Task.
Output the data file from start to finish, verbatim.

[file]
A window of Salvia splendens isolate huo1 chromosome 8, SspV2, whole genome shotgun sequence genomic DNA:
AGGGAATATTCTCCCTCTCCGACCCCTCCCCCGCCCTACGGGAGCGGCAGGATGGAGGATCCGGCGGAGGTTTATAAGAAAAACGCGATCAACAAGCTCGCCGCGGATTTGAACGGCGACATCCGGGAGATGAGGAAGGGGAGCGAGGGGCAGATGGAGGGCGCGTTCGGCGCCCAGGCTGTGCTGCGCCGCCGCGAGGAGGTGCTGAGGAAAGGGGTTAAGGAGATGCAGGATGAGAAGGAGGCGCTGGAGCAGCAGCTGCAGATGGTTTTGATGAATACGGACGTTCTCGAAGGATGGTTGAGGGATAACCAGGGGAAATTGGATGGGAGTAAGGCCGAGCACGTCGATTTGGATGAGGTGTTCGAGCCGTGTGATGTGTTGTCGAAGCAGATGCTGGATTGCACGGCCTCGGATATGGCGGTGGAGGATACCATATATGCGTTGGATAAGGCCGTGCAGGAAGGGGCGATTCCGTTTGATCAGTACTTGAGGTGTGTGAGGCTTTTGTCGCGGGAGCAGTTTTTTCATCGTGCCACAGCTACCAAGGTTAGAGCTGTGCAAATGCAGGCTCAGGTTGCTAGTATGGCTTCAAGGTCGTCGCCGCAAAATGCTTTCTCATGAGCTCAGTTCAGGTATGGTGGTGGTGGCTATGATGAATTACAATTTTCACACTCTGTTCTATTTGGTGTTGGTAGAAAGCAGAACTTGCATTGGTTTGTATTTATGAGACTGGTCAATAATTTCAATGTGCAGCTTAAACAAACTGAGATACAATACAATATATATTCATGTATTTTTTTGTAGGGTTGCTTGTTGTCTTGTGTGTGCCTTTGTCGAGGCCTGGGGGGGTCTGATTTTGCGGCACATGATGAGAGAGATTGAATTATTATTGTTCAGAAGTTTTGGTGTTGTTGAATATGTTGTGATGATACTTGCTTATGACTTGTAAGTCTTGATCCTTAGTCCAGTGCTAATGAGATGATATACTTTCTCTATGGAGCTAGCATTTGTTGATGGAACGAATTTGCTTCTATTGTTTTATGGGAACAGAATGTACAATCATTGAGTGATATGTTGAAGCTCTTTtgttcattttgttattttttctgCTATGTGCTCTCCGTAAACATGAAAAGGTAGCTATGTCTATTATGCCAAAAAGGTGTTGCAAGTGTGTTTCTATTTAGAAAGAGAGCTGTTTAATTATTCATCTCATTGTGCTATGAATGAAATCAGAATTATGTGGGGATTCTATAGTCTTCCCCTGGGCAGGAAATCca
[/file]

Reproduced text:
A window of Salvia splendens isolate huo1 chromosome 8, SspV2, whole genome shotgun sequence genomic DNA:
AGGGAATATTCTCCCTCTCCGACCCCTCCCCCGCCCTACGGGAGCGGCAGGATGGAGGATCCGGCGGAGGTTTATAAGAAAAACGCGATCAACAAGCTCGCCGCGGATTTGAACGGCGACATCCGGGAGATGAGGAAGGGGAGCGAGGGGCAGATGGAGGGCGCGTTCGGCGCCCAGGCTGTGCTGCGCCGCCGCGAGGAGGTGCTGAGGAAAGGGGTTAAGGAGATGCAGGATGAGAAGGAGGCGCTGGAGCAGCAGCTGCAGATGGTTTTGATGAATACGGACGTTCTCGAAGGATGGTTGAGGGATAACCAGGGGAAATTGGATGGGAGTAAGGCCGAGCACGTCGATTTGGATGAGGTGTTCGAGCCGTGTGATGTGTTGTCGAAGCAGATGCTGGATTGCACGGCCTCGGATATGGCGGTGGAGGATACCATATATGCGTTGGATAAGGCCGTGCAGGAAGGGGCGATTCCGTTTGATCAGTACTTGAGGTGTGTGAGGCTTTTGTCGCGGGAGCAGTTTTTTCATCGTGCCACAGCTACCAAGGTTAGAGCTGTGCAAATGCAGGCTCAGGTTGCTAGTATGGCTTCAAGGTCGTCGCCGCAAAATGCTTTCTCATGAGCTCAGTTCAGGTATGGTGGTGGTGGCTATGATGAATTACAATTTTCACACTCTGTTCTATTTGGTGTTGGTAGAAAGCAGAACTTGCATTGGTTTGTATTTATGAGACTGGTCAATAATTTCAATGTGCAGCTTAAACAAACTGAGATACAATACAATATATATTCATGTATTTTTTTGTAGGGTTGCTTGTTGTCTTGTGTGTGCCTTTGTCGAGGCCTGGGGGGGTCTGATTTTGCGGCACATGATGAGAGAGATTGAATTATTATTGTTCAGAAGTTTTGGTGTTGTTGAATATGTTGTGATGATACTTGCTTATGACTTGTAAGTCTTGATCCTTAGTCCAGTGCTAATGAGATGATATACTTTCTCTATGGAGCTAGCATTTGTTGATGGAACGAATTTGCTTCTATTGTTTTATGGGAACAGAATGTACAATCATTGAGTGATATGTTGAAGCTCTTTtgttcattttgttattttttctgCTATGTGCTCTCCGTAAACATGAAAAGGTAGCTATGTCTATTATGCCAAAAAGGTGTTGCAAGTGTGTTTCTATTTAGAAAGAGAGCTGTTTAATTATTCATCTCATTGTGCTATGAATGAAATCAGAATTATGTGGGGATTCTATAGTCTTCCCCTGGGCAGGAAATCca